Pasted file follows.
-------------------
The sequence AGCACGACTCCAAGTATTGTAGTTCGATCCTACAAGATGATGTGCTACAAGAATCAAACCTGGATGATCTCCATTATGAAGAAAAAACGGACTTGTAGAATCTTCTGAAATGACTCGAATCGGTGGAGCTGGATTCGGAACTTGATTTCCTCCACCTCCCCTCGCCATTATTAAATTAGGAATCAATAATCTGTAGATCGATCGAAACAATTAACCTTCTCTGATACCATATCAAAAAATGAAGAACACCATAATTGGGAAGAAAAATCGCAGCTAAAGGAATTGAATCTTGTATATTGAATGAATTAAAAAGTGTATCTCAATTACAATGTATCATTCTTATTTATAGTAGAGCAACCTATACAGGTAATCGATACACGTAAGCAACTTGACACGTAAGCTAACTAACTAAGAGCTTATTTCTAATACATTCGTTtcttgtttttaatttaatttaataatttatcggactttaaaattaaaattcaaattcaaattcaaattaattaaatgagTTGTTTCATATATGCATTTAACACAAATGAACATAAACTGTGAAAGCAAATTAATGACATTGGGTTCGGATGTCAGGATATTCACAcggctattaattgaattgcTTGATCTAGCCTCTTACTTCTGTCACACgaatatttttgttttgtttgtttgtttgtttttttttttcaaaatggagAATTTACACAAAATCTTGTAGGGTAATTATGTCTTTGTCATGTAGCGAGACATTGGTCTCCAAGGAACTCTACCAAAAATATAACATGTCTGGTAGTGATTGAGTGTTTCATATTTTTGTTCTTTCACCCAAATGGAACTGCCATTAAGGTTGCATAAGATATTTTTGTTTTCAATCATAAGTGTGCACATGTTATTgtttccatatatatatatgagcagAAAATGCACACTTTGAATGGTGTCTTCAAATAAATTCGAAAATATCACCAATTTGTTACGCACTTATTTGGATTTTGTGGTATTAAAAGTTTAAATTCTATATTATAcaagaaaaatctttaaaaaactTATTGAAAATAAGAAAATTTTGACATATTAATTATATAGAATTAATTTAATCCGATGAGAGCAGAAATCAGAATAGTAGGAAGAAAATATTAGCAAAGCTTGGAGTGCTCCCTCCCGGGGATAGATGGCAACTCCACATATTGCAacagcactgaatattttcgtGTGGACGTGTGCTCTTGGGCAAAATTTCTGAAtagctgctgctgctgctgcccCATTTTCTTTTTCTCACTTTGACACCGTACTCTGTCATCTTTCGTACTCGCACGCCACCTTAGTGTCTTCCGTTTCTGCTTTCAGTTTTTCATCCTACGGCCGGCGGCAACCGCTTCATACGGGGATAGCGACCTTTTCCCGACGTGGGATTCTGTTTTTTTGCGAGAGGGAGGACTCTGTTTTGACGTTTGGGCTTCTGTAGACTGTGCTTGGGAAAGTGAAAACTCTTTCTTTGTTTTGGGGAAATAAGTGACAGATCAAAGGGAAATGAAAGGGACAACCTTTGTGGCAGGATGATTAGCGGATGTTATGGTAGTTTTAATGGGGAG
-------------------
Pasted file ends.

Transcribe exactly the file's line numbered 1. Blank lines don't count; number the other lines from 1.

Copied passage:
The sequence AGCACGACTCCAAGTATTGTAGTTCGATCCTACAAGATGATGTGCTACAAGAATCAAACCTGGATGATCTCCATTATGAAGAAAAAACGGACTTGTAGAATCTTCTGAAATGACTCGAATCGGTGGAGCTGGATTCGGAACTTGATTTCCTCCACCTCCCCTCGCCATTATTAAATTAGGAATCAATAATCTGTAGATCGATCGAAACAATTAACCTTCTCTGATACCATATCAAAAAATGAAGAACACCATAATTGGGAAGAAAAATCGCAGCTAAAGGAATTGAATCTTGTATATTGAATGAATTAAAAAGTGTATCTCAATTACAATGTATCATTCTTATTTATAGTAGAGCAACCTATACAGGTAATCGATACACGTAAGCAACTTGACACGTAAGCTAACTAACTAAGAGCTTATTTCTAATACATTCGTTtcttgtttttaatttaatttaataatttatcggactttaaaattaaaattcaaattcaaattcaaattaattaaatgagTTGTTTCATATATGCATTTAACACAAATGAACATAAACTGTGAAAGCAAATTAATGACATTGGGTTCGGATGTCAGGATATTCACAcggctattaattgaattgcTTGATCTAGCCTCTTACTTCTGTCACACgaatatttttgttttgtttgtttgtttgtttttttttttcaaaatggagAATTTACACAAAATCTTGTAGGGTAATTATGTCTTTGTCATGTAGCGAGACATTGGTCTCCAAGGAACTCTACCAAAAATATAACATGTCTGGTAGTGATTGAGTGTTTCATATTTTTGTTCTTTCACCCAAATGGAACTGCCATTAAGGTTGCATAAGATATTTTTGTTTTCAATCATAAGTGTGCACATGTTATTgtttccatatatatatatgagcagAAAATGCACACTTTGAATGGTGTCTTCAAATAAATTCGAAAATATCACCAATTTGTTACGCACTTATTTGGATTTTGTGGTATTAAAAGTTTAAATTCTATATTATAcaagaaaaatctttaaaaaactTATTGAAAATAAGAAAATTTTGACATATTAATTATATAGAATTAATTTAATCCGATGAGAGCAGAAATCAGAATAGTAGGAAGAAAATATTAGCAAAGCTTGGAGTGCTCCCTCCCGGGGATAGATGGCAACTCCACATATTGCAacagcactgaatattttcgtGTGGACGTGTGCTCTTGGGCAAAATTTCTGAAtagctgctgctgctgctgcccCATTTTCTTTTTCTCACTTTGACACCGTACTCTGTCATCTTTCGTACTCGCACGCCACCTTAGTGTCTTCCGTTTCTGCTTTCAGTTTTTCATCCTACGGCCGGCGGCAACCGCTTCATACGGGGATAGCGACCTTTTCCCGACGTGGGATTCTGTTTTTTTGCGAGAGGGAGGACTCTGTTTTGACGTTTGGGCTTCTGTAGACTGTGCTTGGGAAAGTGAAAACTCTTTCTTTGTTTTGGGGAAATAAGTGACAGATCAAAGGGAAATGAAAGGGACAACCTTTGTGGCAGGATGATTAGCGGATGTTATGGTAGTTTTAATGGGGAG